Friday, 29 July 2016

Measuring Leadership Results

In a recent HBR Blog post, Ashkenas and Hausmann said that leadership development is a 'huge' investment for companies, citing US research which "shows that companies spent more than $24 billion on leadership and management training worldwide in 2013, an increase of 15% from 2012" (12 April 2016).

That's a whole chunk of change.

Ashkenas and Hausmann also pose the question: how do we ensure that the organisation, and staff, gets value for that training investment?

Getting measurable results is difficult, because (a) often the payoffs aren't visible for months after training, and (b) often we don't think to measure the 'right' things.

By the right things, I mean decreased staff turnover, increased staff satisfaction, increased productivity, increased creativity, increased innovation, improved R&D, decreased customer complaints, decrease in bottlenecks and greater throughput. And were talking about small degrees of change here: subtle, not obvious changes.

In order to be able to measure those things, we need to have benchmarks of what is 'normal' before training is undertaken, and, in my experience, most organisations do not have this data at the level of detail required.

Further, to be able to meaningfully measure development, we need to not only have good
leader measures before leadership training starts, but also for the followers in the team.

Then we can measure team changes immediately after the training has taken place, and for the following quarters out to two years.

In order for learning to stick, we must apply it: that makes learning 'sticky'. the trouble is, in most firms, just sending somebody to do the learning is considered to be enough. But it is not enough, because the learning, if not applied, just seeps away like water into sand.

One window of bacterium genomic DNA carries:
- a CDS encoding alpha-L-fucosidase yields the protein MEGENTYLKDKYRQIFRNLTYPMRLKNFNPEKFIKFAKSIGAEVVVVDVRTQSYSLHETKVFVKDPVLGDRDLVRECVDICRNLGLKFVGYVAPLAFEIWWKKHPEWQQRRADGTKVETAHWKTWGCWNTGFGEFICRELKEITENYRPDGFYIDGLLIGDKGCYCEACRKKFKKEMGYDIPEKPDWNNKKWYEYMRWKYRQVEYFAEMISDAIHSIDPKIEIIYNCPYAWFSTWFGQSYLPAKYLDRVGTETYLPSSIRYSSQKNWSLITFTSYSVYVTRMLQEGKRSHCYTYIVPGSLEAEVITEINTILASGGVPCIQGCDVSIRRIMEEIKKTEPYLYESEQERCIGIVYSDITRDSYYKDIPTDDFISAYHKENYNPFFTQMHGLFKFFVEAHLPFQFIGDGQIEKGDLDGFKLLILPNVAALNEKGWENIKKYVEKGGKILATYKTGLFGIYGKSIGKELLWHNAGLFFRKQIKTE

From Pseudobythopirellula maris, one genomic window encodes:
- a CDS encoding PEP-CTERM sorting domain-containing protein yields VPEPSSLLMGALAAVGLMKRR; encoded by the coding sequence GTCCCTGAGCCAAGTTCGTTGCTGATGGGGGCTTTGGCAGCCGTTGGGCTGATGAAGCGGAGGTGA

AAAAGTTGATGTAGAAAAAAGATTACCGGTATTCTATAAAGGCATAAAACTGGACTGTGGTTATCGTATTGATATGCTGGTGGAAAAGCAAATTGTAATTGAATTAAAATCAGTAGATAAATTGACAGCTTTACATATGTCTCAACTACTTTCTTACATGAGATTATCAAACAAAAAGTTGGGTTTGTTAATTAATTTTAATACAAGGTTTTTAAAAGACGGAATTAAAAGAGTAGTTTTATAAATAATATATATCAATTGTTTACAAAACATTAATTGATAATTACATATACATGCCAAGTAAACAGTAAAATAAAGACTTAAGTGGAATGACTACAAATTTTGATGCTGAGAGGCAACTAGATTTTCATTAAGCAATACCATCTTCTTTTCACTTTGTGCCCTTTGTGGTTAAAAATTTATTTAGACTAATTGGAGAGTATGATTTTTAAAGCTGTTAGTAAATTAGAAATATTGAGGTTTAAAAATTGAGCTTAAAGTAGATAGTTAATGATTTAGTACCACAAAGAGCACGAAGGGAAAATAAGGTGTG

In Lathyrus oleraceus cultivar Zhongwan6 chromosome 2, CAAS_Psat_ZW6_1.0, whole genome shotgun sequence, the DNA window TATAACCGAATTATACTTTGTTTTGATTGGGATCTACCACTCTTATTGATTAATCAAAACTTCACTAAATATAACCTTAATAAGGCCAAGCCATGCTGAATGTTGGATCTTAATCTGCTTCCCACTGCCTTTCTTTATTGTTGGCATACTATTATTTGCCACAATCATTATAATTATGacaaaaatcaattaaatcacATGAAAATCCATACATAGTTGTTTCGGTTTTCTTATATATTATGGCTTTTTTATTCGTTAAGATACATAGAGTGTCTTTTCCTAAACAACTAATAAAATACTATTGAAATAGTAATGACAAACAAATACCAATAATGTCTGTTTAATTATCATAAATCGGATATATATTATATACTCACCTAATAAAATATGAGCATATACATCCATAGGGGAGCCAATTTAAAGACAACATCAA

After training, we need to actually conduct a review each quarter on how both the leaders and the followers performance are meeting or are required targets, in order to be sure that the leadership training has had a measurable impact. In my experience, few Kiwi firms do that.

We also need a way to (a) measure current leadership values, behaviours and skills; then to track changes in those from both the leader and the followers viewpoint, each quarter following training.

The kind of things we would be looking for and leadership development are openness and free dialogue, behaviour that seeks the hard questions, behaviour that is welcoming of diversity, that actions match words (walking the talk). We should also be asking key stakeholders, customers and suppliers for their views on improved performance in those areas (and to do that, we need their views before the training has taken place too).

Only then we can be sure that leadership development training has had real value.

And while this may be being done at some organisations in America, I can just about guarantee that there are hardly any New Zealand firms who are measuring how effective their leadership training is.

Our lack of review here in Godzone is such a wasted opportunity to embed learning, and probably part of our lack of national productivity (Conway & Meehan, 2013).



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